By Contributing Reporter
RIO DE JANEIRO, BRAZIL – Cash-strapped Brazilian state governments are touring China in search of investors in order to boost their economies, particularly through financing for infrastructure works.
Industrial and mining projects have also been presented to the Asians in an effort to leverage investments in the states.
The campaign is being carried out independently from the relations between Beijing and the federal government, which have become more unreliable since President Jair Bolsonaro arrived at the Palácio do Planalto.
To alleviate the initial estrangement, following his comment that “China is not buying in Brazil, it is buying Brazil,” Bolsonaro is preparing an official visit to the country in August. Many governors decided not to wait that long and put China at the top of their priority list.
Charles Tang, president of the Brazil-China Chamber of Commerce and Industry (CCIBC), has been one of the main facilitators of the approach with governors.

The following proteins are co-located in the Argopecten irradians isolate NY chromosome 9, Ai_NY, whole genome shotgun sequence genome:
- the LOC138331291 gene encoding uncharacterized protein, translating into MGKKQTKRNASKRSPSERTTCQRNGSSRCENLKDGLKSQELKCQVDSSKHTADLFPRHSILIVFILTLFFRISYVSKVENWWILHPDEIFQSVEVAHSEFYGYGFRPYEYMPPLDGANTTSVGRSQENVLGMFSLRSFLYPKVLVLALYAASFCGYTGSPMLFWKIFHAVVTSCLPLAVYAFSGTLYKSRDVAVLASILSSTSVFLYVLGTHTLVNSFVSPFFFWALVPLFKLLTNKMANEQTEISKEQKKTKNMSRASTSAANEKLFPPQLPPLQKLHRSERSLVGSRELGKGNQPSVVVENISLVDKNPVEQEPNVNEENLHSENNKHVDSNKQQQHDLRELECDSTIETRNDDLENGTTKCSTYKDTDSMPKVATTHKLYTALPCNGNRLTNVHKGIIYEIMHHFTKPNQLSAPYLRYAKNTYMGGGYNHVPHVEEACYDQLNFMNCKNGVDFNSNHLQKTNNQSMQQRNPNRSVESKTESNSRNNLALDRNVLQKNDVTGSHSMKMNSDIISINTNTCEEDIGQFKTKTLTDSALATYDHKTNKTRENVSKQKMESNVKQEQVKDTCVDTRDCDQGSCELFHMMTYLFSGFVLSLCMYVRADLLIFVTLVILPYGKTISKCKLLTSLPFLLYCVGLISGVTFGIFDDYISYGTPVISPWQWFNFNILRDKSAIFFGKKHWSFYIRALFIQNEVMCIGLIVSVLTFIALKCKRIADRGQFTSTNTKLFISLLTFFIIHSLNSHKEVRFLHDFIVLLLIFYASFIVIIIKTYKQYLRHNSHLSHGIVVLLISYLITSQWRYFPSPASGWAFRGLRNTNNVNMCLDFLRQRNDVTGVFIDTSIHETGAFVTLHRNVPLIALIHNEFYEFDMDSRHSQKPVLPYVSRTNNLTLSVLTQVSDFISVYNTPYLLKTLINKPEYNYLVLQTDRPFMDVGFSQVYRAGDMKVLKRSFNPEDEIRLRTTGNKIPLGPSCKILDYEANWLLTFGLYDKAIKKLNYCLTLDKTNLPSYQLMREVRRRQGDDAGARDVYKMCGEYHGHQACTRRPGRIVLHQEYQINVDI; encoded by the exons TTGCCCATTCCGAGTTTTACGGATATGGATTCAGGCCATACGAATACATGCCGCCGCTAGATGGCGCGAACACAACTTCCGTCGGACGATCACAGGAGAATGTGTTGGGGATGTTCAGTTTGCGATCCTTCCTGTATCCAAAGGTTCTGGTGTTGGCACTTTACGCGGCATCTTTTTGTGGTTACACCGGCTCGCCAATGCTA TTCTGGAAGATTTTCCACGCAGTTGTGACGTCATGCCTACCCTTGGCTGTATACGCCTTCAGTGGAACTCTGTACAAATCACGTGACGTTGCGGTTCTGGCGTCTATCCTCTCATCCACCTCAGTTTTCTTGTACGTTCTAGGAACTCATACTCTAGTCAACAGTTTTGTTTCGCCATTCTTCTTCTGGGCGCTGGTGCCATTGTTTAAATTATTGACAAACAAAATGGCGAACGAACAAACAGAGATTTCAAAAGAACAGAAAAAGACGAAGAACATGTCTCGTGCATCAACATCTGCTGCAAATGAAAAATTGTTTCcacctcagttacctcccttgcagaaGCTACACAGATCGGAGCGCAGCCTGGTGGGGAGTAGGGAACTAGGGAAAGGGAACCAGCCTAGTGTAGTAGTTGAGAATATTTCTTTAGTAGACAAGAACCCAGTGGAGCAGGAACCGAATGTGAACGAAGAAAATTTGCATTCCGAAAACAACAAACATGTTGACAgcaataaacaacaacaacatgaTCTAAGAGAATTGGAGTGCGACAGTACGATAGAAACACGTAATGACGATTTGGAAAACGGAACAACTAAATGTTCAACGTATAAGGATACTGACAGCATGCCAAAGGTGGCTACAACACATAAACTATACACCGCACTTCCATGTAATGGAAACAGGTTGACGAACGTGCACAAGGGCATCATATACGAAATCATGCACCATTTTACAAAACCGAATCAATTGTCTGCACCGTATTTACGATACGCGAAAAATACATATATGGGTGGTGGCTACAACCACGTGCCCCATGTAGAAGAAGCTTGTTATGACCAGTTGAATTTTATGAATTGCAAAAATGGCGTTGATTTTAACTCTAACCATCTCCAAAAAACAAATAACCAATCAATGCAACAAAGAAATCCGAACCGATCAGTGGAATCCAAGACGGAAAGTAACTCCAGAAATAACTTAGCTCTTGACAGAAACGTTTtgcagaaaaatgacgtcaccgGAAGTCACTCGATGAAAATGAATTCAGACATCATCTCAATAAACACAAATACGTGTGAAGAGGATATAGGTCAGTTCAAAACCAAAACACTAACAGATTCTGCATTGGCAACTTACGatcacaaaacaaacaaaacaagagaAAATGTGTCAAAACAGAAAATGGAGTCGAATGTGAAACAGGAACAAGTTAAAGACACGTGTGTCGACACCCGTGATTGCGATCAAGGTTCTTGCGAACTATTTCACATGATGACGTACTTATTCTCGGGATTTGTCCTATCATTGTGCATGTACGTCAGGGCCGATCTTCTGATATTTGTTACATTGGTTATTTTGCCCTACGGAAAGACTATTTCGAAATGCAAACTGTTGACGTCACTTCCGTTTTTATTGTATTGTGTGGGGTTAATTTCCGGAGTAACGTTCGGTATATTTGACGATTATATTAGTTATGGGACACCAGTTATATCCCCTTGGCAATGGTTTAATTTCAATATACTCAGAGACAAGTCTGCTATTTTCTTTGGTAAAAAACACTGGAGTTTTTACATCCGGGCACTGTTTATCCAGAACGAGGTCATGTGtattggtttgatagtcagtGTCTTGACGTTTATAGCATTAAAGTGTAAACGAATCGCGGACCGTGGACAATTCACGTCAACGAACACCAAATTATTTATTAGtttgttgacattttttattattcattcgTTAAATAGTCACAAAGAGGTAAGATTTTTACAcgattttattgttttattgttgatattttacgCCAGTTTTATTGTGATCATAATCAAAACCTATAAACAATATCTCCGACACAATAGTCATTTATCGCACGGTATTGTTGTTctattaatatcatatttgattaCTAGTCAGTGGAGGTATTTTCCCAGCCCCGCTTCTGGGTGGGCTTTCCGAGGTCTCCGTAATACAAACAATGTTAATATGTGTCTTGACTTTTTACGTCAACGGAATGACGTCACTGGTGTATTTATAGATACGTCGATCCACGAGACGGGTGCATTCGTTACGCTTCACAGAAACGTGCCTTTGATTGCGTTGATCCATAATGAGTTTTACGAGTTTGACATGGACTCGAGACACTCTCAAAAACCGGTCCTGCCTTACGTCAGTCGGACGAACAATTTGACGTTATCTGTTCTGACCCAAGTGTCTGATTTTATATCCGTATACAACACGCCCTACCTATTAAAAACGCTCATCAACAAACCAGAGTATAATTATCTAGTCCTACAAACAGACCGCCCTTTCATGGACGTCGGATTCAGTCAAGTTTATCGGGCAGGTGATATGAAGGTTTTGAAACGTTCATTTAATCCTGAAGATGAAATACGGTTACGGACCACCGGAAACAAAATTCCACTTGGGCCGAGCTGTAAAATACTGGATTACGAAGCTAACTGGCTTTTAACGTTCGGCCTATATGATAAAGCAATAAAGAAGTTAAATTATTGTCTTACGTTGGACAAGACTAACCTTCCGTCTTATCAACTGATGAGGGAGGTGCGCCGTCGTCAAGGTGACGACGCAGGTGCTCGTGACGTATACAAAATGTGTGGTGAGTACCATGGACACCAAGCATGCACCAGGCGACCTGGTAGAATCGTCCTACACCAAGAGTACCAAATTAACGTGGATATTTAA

He began his career at an investment bank on Wall Street and has been a bridge between the two countries since the late 1970s.
“Logically, the states cannot be divorced from the country, but many state governments are pursuing their own agenda with China,” he says.
One example is the São Paulo commercial office in Shanghai, which Governor João Doria (PSDB) intends to inaugurate in August and should be headed by retired diplomat Marcos Caramuru, former ambassador of Brazil to China.
Tang comments that power generation from waste biomass, public lighting, surveillance systems, and facial recognition are on the governors’ radar – and also of several mayors.
Tang mentions, however, a widespread concern for Chinese investors: the existence of financial guarantees for the projects.